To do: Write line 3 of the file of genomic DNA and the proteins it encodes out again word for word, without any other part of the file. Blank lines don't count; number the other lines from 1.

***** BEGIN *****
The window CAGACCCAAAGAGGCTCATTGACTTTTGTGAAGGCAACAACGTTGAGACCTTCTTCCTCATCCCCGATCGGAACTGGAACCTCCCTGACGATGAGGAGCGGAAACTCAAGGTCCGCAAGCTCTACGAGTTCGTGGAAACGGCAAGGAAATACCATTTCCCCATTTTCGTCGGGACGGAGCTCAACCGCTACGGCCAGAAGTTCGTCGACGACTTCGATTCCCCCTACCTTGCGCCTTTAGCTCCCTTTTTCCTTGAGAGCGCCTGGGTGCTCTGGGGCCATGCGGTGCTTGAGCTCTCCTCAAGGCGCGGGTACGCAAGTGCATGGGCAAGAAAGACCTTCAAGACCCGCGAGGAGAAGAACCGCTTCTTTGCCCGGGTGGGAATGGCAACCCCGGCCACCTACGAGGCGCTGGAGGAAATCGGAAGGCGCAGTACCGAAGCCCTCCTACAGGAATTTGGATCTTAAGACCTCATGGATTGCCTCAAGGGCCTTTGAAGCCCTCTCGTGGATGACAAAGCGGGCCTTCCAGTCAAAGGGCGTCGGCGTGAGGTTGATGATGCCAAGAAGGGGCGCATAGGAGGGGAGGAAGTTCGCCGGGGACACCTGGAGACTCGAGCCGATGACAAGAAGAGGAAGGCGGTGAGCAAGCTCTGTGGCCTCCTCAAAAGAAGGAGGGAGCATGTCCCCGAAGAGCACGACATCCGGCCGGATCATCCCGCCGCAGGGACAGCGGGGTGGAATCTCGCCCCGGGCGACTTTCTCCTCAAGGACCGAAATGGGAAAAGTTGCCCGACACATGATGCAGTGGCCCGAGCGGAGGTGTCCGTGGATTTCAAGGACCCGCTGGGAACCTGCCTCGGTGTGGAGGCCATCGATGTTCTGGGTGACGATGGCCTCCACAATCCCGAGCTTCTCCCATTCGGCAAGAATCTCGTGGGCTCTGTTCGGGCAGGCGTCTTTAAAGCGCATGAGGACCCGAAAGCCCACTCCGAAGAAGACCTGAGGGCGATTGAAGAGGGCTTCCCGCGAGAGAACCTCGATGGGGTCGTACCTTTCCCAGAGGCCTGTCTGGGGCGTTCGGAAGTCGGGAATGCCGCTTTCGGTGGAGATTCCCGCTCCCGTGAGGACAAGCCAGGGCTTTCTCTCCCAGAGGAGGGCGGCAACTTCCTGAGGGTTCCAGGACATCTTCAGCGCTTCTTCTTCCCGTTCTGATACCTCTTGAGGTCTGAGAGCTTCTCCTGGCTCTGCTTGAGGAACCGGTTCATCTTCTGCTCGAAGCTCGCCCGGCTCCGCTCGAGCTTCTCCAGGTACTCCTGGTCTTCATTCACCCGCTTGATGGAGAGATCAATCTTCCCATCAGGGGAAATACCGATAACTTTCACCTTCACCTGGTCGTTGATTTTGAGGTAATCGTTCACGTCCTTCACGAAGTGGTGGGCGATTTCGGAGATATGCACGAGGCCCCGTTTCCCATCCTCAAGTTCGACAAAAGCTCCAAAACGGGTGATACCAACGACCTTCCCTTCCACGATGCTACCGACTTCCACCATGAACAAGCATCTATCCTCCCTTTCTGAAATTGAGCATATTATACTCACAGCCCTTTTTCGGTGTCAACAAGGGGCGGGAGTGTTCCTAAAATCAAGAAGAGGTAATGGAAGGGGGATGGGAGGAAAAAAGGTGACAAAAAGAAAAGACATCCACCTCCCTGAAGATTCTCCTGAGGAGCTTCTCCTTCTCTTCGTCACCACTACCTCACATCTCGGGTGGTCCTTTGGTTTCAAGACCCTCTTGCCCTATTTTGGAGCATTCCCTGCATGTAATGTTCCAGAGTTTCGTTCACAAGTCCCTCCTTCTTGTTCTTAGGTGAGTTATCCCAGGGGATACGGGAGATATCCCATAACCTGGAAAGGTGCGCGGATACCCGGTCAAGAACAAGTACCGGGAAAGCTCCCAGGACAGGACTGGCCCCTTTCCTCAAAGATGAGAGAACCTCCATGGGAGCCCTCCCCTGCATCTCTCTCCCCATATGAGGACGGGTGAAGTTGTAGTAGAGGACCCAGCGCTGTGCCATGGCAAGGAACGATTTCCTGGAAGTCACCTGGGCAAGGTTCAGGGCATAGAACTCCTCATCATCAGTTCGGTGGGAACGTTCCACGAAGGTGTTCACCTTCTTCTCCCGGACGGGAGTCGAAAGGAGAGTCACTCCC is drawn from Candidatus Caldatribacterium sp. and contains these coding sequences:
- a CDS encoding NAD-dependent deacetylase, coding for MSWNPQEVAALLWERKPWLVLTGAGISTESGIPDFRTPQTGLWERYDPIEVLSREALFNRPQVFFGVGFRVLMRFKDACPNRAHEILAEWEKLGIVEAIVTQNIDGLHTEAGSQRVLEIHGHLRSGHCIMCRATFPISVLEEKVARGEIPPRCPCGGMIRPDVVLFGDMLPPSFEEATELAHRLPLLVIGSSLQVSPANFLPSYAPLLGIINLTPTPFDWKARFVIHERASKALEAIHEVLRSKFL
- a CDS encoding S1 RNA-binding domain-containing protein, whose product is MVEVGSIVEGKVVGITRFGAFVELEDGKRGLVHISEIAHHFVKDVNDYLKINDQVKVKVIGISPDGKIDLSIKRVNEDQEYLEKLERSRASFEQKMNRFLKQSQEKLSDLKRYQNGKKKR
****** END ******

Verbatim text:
- a CDS encoding S1 RNA-binding domain-containing protein, whose product is MVEVGSIVEGKVVGITRFGAFVELEDGKRGLVHISEIAHHFVKDVNDYLKINDQVKVKVIGISPDGKIDLSIKRVNEDQEYLEKLERSRASFEQKMNRFLKQSQEKLSDLKRYQNGKKKR